• Samara, co-founded by an Airbnb cofounder, is revolutionizing the accessory dwelling unit (ADU) industry by moving its manufacturing operations in-house. This strategic move to a factory in Mexicali, Mexico, aims to streamline production, enhance quality control, and meet the surging demand for ADUs in California.

  • The startup's initiative is a response to California's evolving ADU regulations, which have been relaxed to address the state's acute housing shortage. Between 2016 and 2022, the number of ADU permit requests soared nearly 19-fold, showcasing the growing popularity and potential impact of these housing solutions on the housing crisis.

  • Samara's product lineup, including one-bedroom, two-bedroom, and studio models, emphasizes longevity and efficiency in homeownership. The company's 150,000-square-foot Mexicali factory enables end-to-end construction of prefabricated homes, promising quicker delivery times and a seamless customer experience from design to build.

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The Best Markets for First-Time Home Buyers: NY Times

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  • The Realtor.com study highlights 10 U.S. markets where first-time home buyers aged 25 to 34 have the best opportunities, considering affordability, job prospects, and quality of life. Median home prices in these areas are below the national median, with four markets featuring homes under $200,000.

  • Geographic diversity and the inclusion of suburbs or satellite areas of major cities provide these markets with a unique blend of affordability and access to city amenities. Irondequoit, N.Y., and Benton, Ark., top the list, offering hopeful signs for younger buyers in a tough market.

  • Despite low levels of mortgage applications and home sales nationally, 65% of mortgage approvals in 2023 went to first-time buyers. This indicates a significant interest and activity from younger buyers, highlighting their resilience and adaptability in navigating the current housing market challenges.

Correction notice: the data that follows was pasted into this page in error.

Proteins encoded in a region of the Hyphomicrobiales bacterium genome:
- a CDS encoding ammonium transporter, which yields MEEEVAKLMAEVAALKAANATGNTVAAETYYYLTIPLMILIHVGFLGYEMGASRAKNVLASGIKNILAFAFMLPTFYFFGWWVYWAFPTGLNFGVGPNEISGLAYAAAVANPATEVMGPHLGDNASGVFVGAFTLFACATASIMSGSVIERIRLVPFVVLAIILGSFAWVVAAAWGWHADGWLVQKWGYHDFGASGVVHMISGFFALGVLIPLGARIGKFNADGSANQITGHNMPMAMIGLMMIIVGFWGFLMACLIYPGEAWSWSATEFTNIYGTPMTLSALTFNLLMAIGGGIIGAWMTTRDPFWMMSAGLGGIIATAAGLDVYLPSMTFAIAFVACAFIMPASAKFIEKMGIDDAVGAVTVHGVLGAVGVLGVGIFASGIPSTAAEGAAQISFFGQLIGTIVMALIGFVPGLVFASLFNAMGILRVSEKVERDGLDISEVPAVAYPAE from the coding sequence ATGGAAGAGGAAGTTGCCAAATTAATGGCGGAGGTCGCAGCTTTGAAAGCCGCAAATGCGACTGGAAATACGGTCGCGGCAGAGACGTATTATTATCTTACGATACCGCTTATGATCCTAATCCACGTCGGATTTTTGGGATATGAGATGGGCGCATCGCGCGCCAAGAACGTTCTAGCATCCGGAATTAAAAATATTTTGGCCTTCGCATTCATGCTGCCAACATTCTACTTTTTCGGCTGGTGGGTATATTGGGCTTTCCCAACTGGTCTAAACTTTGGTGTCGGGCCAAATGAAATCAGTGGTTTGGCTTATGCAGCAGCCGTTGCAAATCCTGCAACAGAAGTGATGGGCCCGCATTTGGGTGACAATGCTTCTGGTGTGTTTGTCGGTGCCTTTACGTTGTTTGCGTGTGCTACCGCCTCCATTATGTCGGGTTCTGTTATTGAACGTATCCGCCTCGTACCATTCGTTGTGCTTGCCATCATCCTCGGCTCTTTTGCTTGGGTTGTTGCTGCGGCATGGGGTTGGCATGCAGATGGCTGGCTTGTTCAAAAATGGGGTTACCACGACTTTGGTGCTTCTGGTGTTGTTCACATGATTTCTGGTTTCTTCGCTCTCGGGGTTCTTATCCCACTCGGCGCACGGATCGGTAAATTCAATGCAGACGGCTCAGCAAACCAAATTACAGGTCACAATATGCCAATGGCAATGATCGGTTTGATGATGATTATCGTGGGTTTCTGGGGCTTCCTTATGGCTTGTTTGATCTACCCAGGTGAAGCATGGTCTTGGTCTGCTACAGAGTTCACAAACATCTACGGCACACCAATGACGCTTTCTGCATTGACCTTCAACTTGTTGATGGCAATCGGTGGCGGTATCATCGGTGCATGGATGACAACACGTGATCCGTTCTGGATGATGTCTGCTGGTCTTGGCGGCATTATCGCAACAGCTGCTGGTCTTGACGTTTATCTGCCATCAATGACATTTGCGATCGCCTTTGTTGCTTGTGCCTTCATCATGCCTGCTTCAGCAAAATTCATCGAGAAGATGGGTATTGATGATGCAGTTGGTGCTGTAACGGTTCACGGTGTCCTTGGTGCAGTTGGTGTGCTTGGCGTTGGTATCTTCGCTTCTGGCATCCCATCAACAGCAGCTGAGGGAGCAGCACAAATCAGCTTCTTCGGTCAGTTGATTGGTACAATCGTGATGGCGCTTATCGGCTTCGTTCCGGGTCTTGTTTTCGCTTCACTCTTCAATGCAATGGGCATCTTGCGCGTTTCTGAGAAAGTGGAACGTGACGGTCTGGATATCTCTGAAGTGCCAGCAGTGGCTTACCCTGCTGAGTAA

• link

Britain to lead 2024 European real estate boom as international buyers eye opportunities, research says

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  • The UK is set to lead a European real estate boom in 2024, driven by international investors attracted by decreasing interest rates and a moderate economic recovery. Savills predicts a 20% rebound in investment activity, with significant contributions from US, Israeli, Japanese, and Taiwanese investors focusing on the UK, Germany, Spain, and the Netherlands.

  • London has emerged as the most attractive city for real estate investment in Europe, thanks to its resilience against economic challenges and high potential for returns. The UK is expected to capture one-third of the US's outbound investment in 2024, amounting to approximately $13 billion.

  • The shifting preference towards logistics and residential properties over offices marks a significant trend change. More than one-third of investors now prefer logistics (34%) and residential (28%) properties, with office transactions dropping 71% compared to the five-year average in 2023, highlighting a broader commercial property downturn yet presenting opportunities in the office and retail sectors for opportunistic investors.

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Multifamily's Bounce Back Will Be Sharpest in These Markets 

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  • The multifamily sector is facing increased scrutiny amid economic uncertainties, highlighted by a recent uptick in delinquencies and banking concerns. Freddie Mac reports a spike in multifamily delinquencies, yet the figure remains relatively low at 0.44%, indicating resilience in the face of challenges.

  • Banks are closely monitoring their multifamily loan portfolios, with JPMorgan Chase affirming confidence in its $120 billion multifamily segment. Despite broader market concerns, strategic underwriting practices focused on current rents offer a cushion against potential downturns.

  • Market recovery predictions vary by city, with Phoenix, Charlotte, and Nashville expected to lead in rebound strength. These areas may see accelerated rent increases due to high demand and favorable investment conditions, contrasting with markets like Austin, where an oversupply could delay recovery.

  • The balance between supply and demand across various markets influences recovery timelines. While some cities grapple with oversupply, others like Cleveland and Milwaukee benefit from stable market fundamentals and barriers to homeownership, suggesting a slower yet steady path to growth.

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That's all, folks.

Cheers,

Vidit

P.S - Read past newsletters here